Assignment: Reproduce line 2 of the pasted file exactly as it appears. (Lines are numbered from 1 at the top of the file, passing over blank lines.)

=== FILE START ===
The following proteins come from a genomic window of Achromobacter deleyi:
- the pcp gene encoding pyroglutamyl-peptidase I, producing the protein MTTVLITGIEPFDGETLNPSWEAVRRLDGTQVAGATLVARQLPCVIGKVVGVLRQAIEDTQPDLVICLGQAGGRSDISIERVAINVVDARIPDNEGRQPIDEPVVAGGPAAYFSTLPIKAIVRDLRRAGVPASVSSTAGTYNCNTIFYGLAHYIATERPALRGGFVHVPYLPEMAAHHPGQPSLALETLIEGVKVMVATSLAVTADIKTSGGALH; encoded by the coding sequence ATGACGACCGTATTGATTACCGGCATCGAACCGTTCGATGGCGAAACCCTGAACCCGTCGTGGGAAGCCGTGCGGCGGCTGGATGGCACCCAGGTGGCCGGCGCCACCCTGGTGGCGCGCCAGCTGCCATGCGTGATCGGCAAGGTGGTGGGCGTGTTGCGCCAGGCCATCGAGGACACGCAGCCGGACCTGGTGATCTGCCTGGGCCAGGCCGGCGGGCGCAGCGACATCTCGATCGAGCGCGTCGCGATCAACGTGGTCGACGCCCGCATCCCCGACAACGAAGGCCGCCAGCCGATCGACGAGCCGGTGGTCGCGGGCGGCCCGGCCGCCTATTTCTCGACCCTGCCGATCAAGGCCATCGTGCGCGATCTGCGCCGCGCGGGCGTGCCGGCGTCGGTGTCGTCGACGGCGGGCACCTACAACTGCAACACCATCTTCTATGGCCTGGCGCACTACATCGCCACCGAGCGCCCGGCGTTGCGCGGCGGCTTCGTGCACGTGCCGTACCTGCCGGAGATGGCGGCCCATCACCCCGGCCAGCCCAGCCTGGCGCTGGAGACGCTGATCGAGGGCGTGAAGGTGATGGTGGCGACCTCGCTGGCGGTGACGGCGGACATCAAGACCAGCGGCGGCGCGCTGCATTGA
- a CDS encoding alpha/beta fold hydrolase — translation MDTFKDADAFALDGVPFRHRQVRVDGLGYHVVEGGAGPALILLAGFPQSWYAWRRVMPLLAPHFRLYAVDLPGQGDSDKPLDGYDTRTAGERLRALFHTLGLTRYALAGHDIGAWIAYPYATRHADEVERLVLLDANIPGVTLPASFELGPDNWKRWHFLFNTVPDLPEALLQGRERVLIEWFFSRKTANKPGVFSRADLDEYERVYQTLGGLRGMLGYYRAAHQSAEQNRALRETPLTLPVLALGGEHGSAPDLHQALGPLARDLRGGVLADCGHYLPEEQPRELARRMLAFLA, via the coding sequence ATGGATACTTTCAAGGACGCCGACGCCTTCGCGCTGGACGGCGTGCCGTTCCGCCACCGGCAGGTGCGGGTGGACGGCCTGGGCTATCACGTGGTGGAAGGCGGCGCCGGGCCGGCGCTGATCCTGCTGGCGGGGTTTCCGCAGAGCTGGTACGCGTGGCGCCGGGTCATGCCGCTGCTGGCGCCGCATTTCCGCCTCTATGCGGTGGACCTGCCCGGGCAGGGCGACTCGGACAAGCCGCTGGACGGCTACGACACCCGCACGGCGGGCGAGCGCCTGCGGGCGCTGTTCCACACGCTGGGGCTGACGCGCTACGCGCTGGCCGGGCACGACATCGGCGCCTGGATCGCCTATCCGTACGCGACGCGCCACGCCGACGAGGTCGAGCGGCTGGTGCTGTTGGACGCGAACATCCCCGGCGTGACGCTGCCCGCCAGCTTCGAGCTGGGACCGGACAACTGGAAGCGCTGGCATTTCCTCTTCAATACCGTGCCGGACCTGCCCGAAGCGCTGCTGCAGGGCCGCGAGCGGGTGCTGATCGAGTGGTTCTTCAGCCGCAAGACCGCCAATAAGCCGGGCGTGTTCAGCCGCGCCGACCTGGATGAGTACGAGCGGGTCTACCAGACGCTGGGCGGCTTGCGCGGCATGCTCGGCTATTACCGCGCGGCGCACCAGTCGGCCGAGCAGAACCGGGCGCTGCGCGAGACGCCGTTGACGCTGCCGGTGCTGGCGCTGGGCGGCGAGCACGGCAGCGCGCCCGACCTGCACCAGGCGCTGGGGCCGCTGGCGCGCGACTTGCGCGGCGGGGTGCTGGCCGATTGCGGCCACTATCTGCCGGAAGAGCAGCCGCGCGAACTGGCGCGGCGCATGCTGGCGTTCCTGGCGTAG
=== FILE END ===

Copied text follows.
- the pcp gene encoding pyroglutamyl-peptidase I, producing the protein MTTVLITGIEPFDGETLNPSWEAVRRLDGTQVAGATLVARQLPCVIGKVVGVLRQAIEDTQPDLVICLGQAGGRSDISIERVAINVVDARIPDNEGRQPIDEPVVAGGPAAYFSTLPIKAIVRDLRRAGVPASVSSTAGTYNCNTIFYGLAHYIATERPALRGGFVHVPYLPEMAAHHPGQPSLALETLIEGVKVMVATSLAVTADIKTSGGALH; encoded by the coding sequence ATGACGACCGTATTGATTACCGGCATCGAACCGTTCGATGGCGAAACCCTGAACCCGTCGTGGGAAGCCGTGCGGCGGCTGGATGGCACCCAGGTGGCCGGCGCCACCCTGGTGGCGCGCCAGCTGCCATGCGTGATCGGCAAGGTGGTGGGCGTGTTGCGCCAGGCCATCGAGGACACGCAGCCGGACCTGGTGATCTGCCTGGGCCAGGCCGGCGGGCGCAGCGACATCTCGATCGAGCGCGTCGCGATCAACGTGGTCGACGCCCGCATCCCCGACAACGAAGGCCGCCAGCCGATCGACGAGCCGGTGGTCGCGGGCGGCCCGGCCGCCTATTTCTCGACCCTGCCGATCAAGGCCATCGTGCGCGATCTGCGCCGCGCGGGCGTGCCGGCGTCGGTGTCGTCGACGGCGGGCACCTACAACTGCAACACCATCTTCTATGGCCTGGCGCACTACATCGCCACCGAGCGCCCGGCGTTGCGCGGCGGCTTCGTGCACGTGCCGTACCTGCCGGAGATGGCGGCCCATCACCCCGGCCAGCCCAGCCTGGCGCTGGAGACGCTGATCGAGGGCGTGAAGGTGATGGTGGCGACCTCGCTGGCGGTGACGGCGGACATCAAGACCAGCGGCGGCGCGCTGCATTGA